// Archives

Love’s Labour’s Won [Much Ado about Nothing] (RSC/Live from Stratford) @ The Broadway, Nottingham

Where Christopher Luscombe’s Love’s Labour’s Lost was a pleasant surprise, its self-parodic wit trumping the pull towards nostalgia and self-indulgence that the period setting might have implied, Love’s Labour’s Won had the opposite effect on me. Here, a series of uncomfortable decisions underwritten by unpleasant assumptions marred a production that had a great deal of …

Love’s Labour’s Lost (RSC/Live from Stratford) @ The Broadway Cinema, Nottingham

The pairing of Love’s Labour’s Lost with Much Ado about Nothing in the RSC’s current season has caused no small amount of comment. The controversial retitling of the latter play as Love’s Labour’s Won is a publicity stunt although not without merit – the implication that the two plays are narrative sequels is bunk, but …

Henry IV Part 2 (RSC Live from Stratford-upon-Avon) @ The Broadway, Nottingham

There were over a hundred spare seats at the Broadway last night for the RSC’s live streaming of Henry IV Part 2. After years of being used to sold-out screenings of NT Live broadcasts, I can but speculate over the reasons for this.No doubt the time of year, the lack of a major film or …

Richard II (RSC) @ The Royal Shakespeare Theatre

As a statement of intent, Gregory Doran’s launch to his tenure as RSC Artistic Director is perfectly judged. Richard II is the most ‘Doranish’ production one could imagine, from the gorgeously conceived lighting design to the sensitive treatment of male-male relationships, from the meticulous attention to detail in the tiniest roles to the playful but …

All’s Well that Ends Well (RSC) @ The Royal Shakespeare Theatre

The last production in the RSC’s 2012 summer season, a rare main-stage outing for All’s Well that Ends Well, followed a recent series of successful London revivals of the play, including the Globe’s own, the visiting production by Arpana Theatre (which I’ve reviewed in the recently released CUP book Shakespeare Beyond English), and the National Theatre’s sublime …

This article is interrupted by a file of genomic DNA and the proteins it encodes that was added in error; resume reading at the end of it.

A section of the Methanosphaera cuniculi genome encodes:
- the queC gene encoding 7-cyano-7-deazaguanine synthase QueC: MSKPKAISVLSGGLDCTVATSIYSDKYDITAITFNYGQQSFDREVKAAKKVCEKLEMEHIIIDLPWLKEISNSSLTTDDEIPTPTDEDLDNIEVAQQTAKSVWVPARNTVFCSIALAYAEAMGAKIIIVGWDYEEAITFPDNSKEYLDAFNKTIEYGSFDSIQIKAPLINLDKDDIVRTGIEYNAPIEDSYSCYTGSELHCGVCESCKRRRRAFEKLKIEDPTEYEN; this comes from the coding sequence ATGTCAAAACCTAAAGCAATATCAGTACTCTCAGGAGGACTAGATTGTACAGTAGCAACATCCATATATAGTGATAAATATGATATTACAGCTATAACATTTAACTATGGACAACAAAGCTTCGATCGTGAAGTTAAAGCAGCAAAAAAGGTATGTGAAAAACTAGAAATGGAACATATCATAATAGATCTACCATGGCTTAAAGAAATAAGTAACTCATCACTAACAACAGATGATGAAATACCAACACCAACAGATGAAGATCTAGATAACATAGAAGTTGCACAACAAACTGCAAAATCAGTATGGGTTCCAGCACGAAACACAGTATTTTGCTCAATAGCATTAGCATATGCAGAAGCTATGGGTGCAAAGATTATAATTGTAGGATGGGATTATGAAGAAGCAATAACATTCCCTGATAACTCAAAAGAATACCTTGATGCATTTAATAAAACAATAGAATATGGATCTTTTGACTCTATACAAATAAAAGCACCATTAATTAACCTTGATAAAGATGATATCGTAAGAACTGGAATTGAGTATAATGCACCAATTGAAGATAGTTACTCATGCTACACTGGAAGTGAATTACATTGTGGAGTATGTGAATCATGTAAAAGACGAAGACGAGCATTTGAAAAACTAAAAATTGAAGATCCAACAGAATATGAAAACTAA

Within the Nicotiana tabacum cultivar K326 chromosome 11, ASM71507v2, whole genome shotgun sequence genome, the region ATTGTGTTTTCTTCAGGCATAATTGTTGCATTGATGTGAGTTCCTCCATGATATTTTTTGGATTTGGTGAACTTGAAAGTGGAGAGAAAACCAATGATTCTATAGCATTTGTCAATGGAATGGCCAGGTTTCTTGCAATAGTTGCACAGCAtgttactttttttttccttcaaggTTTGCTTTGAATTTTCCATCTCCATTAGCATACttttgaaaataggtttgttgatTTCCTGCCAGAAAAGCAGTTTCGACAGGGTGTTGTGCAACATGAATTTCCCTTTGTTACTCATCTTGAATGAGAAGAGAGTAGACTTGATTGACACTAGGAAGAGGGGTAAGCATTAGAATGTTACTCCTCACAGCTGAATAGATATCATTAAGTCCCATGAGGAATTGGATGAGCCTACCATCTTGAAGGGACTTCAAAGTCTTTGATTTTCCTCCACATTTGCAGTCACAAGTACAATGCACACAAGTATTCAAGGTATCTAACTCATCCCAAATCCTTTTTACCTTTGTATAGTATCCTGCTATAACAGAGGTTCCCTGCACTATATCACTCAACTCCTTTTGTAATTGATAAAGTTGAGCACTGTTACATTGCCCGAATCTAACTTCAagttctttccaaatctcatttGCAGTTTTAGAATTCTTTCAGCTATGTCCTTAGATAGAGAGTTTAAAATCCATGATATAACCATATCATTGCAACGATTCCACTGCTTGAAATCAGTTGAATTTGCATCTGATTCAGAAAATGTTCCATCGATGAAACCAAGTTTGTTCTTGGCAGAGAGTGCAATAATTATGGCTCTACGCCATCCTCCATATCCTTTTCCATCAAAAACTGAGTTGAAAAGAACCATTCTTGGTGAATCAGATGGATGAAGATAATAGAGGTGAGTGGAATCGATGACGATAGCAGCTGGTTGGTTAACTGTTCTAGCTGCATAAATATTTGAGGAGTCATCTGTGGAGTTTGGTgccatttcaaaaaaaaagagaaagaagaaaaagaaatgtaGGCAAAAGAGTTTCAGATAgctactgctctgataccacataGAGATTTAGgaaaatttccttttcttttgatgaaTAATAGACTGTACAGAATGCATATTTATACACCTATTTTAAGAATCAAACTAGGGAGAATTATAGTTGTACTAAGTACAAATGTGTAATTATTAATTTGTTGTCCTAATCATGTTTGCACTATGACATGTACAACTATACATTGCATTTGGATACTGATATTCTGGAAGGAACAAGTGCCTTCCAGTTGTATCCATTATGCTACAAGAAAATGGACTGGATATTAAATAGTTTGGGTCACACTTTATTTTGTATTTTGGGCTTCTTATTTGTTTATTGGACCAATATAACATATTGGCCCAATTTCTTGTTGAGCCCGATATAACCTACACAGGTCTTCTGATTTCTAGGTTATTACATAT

As You Like It (RSC) @ The Royal Shakespeare Theatre

Playing in repertory with Hamlet, Maria Aberg’s new production of As You Like It shared more than just a company that reunited the leading players from her spectacular King John last year. The same foundational level of muddy soil that was exposed throughout Hamlet to finish that play in an upturned graveyard emerged again here, but as the end result of the gradual unpacking …

Hamlet (RSC) @ The Royal Shakespeare Theatre

Creating smallness on the stage of the Royal Shakespeare Theatre is no easy feat, but  David Farr’s new production of Hamlet shrunk Stratford’s flagship theatre down to an almost nostalgic depiction of a community hall. School benches and gym bars flanked the thrust stage; fencing foils lined the walls, and a small proscenium stage marked the upstage focus. …

A Midsummer Night’s Dream (As You Like It) (Dmitry Krymov’s Laboratory) @ The Royal Shakespeare Theatre

The programme for Dmitry Krymov’s production, a special commission for the World Shakespeare Festival, depicts an acrobatic Jack Russell Terrier balancing on one paw on top of Shakespeare’s head. It is an image that says everything and nothing about the production that “turns Shakespeare on his head”, speaking to the conscious irreverence of the company’s …

Twelfth Night (RSC) @ The Royal Shakespeare Theatre

Writing about web page http://www.rsc.org.uk/whats-on/twelfth-night/ The RSC’s first salvo in the 2012 World Shakespeare Festival is a major new trilogy of plays on the theme of shipwrecks, all performed by one company of actors. The absence of Pericles is a mystery (actually, it’s not a mystery at all – it’s not a play that sells …

A Midsummer Night’s Dream (RSC) @ The Royal Shakespeare Theatre

Writing about web page http://www.rsc.org.uk/whats-on/dream/ It is traditional to frame the main action of A Midsummer Night’s Dream within a particularly threatening Athens, allowing the comedy to stand in contrast to the formality and danger of the court. Nancy Meckler’s new production for the RSC was no exception. Theseus (Jo Stone-Fewings) was a London mob …